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María Josefa Ramírez

Other names/titles:
Gender: F
Ethnic origin: Black

Biographical details

A Venezuelan slave woman who, with her husband and two children, claimed her freedom after escaping from the royalist territory after the battle of Carabobo (24 June 1821). The son of their owner then donated them to the state and enlisted Ramírez's husband in the Apure batallón in his place. Ramírez appealed to the courts for their freedom, claiming "Señor, the poor and the unfortunate are regularly the plaything of the powerful, because the former can only with difficulty demonstrate to those who govern the latter's insults." She stated that her husband had been treated "as an animal" by their owner and that after the battle of Carabobo he had joined the patriots working as a spy and thus had earned his freedom. She won her case, in July 1823 and the intendant decreed, "having taken refuge in the free territory of the Republic, they cannot be reduced again to servitude". (Blanchard, 12)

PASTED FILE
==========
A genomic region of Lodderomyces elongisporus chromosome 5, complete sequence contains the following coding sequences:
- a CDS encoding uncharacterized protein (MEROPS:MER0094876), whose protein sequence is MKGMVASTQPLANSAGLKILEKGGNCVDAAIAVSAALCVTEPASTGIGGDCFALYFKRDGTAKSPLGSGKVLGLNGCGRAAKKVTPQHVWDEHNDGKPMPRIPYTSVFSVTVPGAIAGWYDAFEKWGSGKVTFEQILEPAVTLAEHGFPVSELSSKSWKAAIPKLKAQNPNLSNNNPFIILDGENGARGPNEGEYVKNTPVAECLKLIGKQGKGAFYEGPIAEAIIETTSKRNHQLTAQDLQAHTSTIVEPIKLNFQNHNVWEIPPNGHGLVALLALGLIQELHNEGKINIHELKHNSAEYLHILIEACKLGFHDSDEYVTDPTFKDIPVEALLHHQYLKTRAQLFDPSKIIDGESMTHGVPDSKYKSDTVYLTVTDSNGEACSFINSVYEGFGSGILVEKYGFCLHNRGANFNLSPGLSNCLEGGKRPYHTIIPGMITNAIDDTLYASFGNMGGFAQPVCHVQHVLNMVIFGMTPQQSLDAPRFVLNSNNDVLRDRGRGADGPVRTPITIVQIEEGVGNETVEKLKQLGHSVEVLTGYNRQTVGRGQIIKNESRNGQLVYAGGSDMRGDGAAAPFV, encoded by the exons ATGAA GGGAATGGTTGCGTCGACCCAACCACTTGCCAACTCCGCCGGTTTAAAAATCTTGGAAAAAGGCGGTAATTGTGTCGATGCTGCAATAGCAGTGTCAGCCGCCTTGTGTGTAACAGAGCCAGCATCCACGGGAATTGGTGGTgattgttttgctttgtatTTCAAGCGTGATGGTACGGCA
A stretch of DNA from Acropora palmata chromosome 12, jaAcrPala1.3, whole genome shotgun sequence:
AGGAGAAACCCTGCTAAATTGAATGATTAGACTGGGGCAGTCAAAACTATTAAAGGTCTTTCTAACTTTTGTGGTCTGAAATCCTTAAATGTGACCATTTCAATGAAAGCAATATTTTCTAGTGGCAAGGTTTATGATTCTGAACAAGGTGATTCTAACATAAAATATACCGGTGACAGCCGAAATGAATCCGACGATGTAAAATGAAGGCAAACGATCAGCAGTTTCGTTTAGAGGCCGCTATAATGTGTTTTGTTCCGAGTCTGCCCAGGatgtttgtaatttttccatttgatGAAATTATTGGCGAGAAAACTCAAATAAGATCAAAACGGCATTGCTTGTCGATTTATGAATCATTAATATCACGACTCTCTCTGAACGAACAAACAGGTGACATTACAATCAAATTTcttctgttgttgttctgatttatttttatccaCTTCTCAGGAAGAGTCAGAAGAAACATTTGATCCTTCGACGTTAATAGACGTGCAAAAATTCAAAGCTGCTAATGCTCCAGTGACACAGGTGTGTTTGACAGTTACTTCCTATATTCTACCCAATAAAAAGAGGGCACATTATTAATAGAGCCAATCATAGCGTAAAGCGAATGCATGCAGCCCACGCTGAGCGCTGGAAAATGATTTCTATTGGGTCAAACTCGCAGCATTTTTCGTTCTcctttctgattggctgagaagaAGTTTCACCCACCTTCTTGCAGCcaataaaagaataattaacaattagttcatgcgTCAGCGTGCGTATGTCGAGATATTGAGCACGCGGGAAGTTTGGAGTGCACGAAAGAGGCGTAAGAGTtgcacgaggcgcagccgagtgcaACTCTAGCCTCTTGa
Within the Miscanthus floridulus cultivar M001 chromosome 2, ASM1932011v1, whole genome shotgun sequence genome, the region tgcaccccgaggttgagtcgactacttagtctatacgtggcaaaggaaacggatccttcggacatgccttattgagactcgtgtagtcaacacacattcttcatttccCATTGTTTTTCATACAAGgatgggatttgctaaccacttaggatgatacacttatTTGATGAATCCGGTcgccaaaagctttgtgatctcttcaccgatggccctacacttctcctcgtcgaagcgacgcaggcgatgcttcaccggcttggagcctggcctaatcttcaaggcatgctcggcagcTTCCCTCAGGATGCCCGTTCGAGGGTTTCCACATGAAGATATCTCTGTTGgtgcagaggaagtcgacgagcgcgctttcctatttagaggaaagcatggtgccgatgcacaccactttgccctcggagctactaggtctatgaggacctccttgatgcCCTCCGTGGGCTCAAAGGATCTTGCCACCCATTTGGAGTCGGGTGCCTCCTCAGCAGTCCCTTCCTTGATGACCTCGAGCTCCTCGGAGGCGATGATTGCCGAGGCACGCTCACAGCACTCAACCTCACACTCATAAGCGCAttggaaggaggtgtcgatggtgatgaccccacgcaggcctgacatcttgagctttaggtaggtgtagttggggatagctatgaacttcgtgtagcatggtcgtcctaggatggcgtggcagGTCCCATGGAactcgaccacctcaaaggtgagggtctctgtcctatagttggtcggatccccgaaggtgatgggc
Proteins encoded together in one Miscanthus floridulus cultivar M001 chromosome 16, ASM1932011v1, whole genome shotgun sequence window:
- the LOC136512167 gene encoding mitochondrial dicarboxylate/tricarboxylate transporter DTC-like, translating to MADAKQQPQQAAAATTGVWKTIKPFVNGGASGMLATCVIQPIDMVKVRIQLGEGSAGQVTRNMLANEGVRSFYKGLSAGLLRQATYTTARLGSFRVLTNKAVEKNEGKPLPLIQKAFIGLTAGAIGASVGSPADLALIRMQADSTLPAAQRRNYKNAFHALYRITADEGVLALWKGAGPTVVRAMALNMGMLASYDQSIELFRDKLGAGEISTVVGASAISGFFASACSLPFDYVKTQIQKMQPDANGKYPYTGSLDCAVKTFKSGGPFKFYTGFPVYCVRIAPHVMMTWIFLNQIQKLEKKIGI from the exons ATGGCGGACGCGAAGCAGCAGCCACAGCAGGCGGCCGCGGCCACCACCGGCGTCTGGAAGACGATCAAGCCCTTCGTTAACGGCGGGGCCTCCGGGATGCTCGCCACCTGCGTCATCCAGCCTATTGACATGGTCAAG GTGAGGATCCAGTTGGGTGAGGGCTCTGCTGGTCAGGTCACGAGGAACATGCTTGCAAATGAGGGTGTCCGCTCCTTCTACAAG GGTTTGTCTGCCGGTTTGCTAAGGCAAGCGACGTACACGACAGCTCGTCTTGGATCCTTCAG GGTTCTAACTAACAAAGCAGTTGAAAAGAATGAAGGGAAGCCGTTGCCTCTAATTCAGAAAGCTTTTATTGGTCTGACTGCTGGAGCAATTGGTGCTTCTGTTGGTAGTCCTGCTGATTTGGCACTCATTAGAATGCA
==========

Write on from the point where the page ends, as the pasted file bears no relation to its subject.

Life Events

Other 1821She and her family fled and joined the patriots after the Battle of Carabobo on 24 June 1821.
Other 1823She won a legal case for her freedom.


Blanchard, Peter, (2004), Freedom and Family: Slave Women and the Wars of Independence in South America


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Resource id #23 (50)

Resource id #27 (18)

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